cover image THE INFORMANT: The FBI, the Ku Klux Klan, and the Murder of Viola Liuzzo

THE INFORMANT: The FBI, the Ku Klux Klan, and the Murder of Viola Liuzzo

Gary May, . . Yale Univ., $35 (448pp) ISBN 978-0-300-10635-0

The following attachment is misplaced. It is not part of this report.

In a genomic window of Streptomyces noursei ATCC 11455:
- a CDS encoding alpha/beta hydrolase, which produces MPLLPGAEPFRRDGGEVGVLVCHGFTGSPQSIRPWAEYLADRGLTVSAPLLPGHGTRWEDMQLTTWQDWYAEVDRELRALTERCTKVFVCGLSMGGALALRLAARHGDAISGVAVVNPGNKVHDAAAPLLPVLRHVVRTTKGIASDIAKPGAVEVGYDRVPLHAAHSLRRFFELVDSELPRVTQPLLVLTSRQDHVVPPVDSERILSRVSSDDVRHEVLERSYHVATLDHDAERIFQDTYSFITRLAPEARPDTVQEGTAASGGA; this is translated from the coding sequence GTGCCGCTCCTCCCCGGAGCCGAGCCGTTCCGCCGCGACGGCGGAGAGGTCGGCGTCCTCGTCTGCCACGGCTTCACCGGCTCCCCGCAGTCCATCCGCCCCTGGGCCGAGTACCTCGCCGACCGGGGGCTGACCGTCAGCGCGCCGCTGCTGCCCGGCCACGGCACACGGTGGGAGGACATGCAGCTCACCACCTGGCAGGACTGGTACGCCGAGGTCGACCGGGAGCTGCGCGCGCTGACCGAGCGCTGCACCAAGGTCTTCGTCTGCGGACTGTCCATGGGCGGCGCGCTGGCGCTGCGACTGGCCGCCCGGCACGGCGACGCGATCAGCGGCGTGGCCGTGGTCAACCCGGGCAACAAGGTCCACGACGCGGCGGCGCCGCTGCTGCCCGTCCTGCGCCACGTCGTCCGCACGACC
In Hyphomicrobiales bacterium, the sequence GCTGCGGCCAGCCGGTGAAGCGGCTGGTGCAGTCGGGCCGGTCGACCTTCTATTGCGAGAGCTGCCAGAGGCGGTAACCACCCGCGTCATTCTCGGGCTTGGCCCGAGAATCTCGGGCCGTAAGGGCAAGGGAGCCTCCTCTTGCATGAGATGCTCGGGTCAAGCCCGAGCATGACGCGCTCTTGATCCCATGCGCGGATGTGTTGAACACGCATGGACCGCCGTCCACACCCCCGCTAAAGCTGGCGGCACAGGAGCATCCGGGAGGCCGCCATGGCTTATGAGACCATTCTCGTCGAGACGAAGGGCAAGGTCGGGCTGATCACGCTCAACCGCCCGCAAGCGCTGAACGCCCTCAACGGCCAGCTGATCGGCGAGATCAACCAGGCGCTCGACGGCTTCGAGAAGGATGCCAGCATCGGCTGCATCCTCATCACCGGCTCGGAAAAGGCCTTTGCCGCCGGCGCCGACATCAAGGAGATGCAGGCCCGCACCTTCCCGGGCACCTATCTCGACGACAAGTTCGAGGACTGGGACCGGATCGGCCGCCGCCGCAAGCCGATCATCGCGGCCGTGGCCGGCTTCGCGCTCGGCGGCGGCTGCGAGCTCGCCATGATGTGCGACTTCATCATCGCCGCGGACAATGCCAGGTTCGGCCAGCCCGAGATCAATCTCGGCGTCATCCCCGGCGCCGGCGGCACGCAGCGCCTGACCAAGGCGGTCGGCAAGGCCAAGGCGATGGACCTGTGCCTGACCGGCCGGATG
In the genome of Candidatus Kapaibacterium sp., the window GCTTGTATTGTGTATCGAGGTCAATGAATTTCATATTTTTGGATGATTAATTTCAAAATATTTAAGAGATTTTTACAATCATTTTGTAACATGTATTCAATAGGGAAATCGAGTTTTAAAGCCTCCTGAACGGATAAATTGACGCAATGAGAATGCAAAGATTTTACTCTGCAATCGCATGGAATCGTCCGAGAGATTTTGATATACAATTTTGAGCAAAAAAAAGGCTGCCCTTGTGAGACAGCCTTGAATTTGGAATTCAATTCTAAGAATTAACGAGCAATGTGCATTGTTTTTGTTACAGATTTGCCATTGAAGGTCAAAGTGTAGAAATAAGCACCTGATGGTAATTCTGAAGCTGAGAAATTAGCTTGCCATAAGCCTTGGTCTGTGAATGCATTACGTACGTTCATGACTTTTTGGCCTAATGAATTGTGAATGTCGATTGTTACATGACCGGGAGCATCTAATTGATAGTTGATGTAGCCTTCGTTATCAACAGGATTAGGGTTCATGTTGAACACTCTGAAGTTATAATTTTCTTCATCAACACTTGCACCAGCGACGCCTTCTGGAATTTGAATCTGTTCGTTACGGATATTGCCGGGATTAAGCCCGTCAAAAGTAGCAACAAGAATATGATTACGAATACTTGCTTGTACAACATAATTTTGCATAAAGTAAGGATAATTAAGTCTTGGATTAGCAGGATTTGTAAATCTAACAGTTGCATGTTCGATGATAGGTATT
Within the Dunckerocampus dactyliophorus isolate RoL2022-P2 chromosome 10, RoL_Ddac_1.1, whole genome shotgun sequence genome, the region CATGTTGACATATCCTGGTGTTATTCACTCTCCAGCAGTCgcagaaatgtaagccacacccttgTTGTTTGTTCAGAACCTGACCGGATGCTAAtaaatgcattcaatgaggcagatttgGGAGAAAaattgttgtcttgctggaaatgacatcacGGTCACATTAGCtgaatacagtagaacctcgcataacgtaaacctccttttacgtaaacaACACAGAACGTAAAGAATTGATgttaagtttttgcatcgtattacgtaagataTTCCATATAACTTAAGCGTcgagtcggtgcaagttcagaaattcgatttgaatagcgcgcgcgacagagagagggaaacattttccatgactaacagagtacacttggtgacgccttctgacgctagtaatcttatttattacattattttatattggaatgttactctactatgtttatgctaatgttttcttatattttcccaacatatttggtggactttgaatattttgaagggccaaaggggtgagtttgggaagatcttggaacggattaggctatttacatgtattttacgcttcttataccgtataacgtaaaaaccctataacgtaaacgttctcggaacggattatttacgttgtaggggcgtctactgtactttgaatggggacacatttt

May, whose previous explorations of American history in works such as Un-American Activities: The Trials of William Remington were critically acclaimed for their vivid writing and painstaking research, has turned his formidable talents to restoring a controversial episode in the civil rights struggle. While slain activist Viola Liuzzo is far from a household name today, her murder in 1965 at the hands of the Ku Klux Klan immediately after the Selma, Ala., voting rights march was a national sensation. President Johnson kept close tabs on the investigation. When suspects were taken into custody almost immediately, it seemed that J. Edgar Hoover's FBI was doing its job brilliantly; federal informant Gary Thomas Rowe, who fingered the suspects, had infiltrated the Alabama Klan five years earlier. But as May lucidly describes, Rowe's own role in the murder was suspicious, and his experiences with the KKK, which often crossed the line dividing observer from participant, linked him with other notorious race crimes of the era, including the Birmingham church bombing. May succeeds brilliantly at weaving his threads into an engrossing narrative, even while maintaining the three-dimensional humanity of both Liuzzo and Rowe. Contemporary resonance is provided by linking the FBI's handling of Rowe with the challenges today's bureau faces in the war on terror, which must also rely on unscrupulous and violent informants. This is popular history at its best and shines a long overdue light on a dark chapter in the FBI's past. (June)